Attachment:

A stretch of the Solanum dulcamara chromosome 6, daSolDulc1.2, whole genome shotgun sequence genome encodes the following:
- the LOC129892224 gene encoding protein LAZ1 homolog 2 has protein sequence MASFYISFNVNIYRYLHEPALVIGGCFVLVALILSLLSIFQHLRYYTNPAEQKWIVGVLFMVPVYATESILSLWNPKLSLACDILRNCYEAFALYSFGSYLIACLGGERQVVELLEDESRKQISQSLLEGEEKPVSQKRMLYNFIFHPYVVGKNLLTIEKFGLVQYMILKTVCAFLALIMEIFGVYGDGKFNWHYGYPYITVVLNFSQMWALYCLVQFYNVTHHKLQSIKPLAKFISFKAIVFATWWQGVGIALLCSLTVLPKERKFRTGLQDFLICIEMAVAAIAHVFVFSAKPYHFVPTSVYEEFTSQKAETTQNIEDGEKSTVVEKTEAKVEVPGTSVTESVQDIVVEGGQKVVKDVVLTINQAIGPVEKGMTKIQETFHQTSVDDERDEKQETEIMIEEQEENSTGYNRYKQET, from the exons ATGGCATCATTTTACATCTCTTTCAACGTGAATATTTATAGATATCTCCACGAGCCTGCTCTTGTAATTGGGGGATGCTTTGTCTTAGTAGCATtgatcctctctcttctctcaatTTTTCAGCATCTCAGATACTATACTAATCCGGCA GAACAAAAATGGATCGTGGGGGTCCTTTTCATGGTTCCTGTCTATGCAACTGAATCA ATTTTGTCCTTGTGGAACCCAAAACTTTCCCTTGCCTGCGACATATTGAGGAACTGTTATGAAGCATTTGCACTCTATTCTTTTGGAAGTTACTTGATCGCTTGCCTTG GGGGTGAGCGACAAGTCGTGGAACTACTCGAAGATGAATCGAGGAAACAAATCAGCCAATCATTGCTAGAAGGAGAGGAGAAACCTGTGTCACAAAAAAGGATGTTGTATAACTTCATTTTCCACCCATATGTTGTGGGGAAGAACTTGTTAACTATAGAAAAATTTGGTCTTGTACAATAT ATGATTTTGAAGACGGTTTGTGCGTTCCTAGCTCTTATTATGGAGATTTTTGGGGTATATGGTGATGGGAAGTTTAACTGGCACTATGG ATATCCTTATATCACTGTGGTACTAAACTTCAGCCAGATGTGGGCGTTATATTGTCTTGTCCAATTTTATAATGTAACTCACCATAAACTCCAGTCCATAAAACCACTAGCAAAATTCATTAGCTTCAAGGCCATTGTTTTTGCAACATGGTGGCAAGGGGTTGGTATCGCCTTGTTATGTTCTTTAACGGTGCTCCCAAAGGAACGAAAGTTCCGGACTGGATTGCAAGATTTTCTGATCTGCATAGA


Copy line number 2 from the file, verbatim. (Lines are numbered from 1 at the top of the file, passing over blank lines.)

- the LOC129892224 gene encoding protein LAZ1 homolog 2 has protein sequence MASFYISFNVNIYRYLHEPALVIGGCFVLVALILSLLSIFQHLRYYTNPAEQKWIVGVLFMVPVYATESILSLWNPKLSLACDILRNCYEAFALYSFGSYLIACLGGERQVVELLEDESRKQISQSLLEGEEKPVSQKRMLYNFIFHPYVVGKNLLTIEKFGLVQYMILKTVCAFLALIMEIFGVYGDGKFNWHYGYPYITVVLNFSQMWALYCLVQFYNVTHHKLQSIKPLAKFISFKAIVFATWWQGVGIALLCSLTVLPKERKFRTGLQDFLICIEMAVAAIAHVFVFSAKPYHFVPTSVYEEFTSQKAETTQNIEDGEKSTVVEKTEAKVEVPGTSVTESVQDIVVEGGQKVVKDVVLTINQAIGPVEKGMTKIQETFHQTSVDDERDEKQETEIMIEEQEENSTGYNRYKQET, from the exons ATGGCATCATTTTACATCTCTTTCAACGTGAATATTTATAGATATCTCCACGAGCCTGCTCTTGTAATTGGGGGATGCTTTGTCTTAGTAGCATtgatcctctctcttctctcaatTTTTCAGCATCTCAGATACTATACTAATCCGGCA GAACAAAAATGGATCGTGGGGGTCCTTTTCATGGTTCCTGTCTATGCAACTGAATCA ATTTTGTCCTTGTGGAACCCAAAACTTTCCCTTGCCTGCGACATATTGAGGAACTGTTATGAAGCATTTGCACTCTATTCTTTTGGAAGTTACTTGATCGCTTGCCTTG GGGGTGAGCGACAAGTCGTGGAACTACTCGAAGATGAATCGAGGAAACAAATCAGCCAATCATTGCTAGAAGGAGAGGAGAAACCTGTGTCACAAAAAAGGATGTTGTATAACTTCATTTTCCACCCATATGTTGTGGGGAAGAACTTGTTAACTATAGAAAAATTTGGTCTTGTACAATAT ATGATTTTGAAGACGGTTTGTGCGTTCCTAGCTCTTATTATGGAGATTTTTGGGGTATATGGTGATGGGAAGTTTAACTGGCACTATGG ATATCCTTATATCACTGTGGTACTAAACTTCAGCCAGATGTGGGCGTTATATTGTCTTGTCCAATTTTATAATGTAACTCACCATAAACTCCAGTCCATAAAACCACTAGCAAAATTCATTAGCTTCAAGGCCATTGTTTTTGCAACATGGTGGCAAGGGGTTGGTATCGCCTTGTTATGTTCTTTAACGGTGCTCCCAAAGGAACGAAAGTTCCGGACTGGATTGCAAGATTTTCTGATCTGCATAGA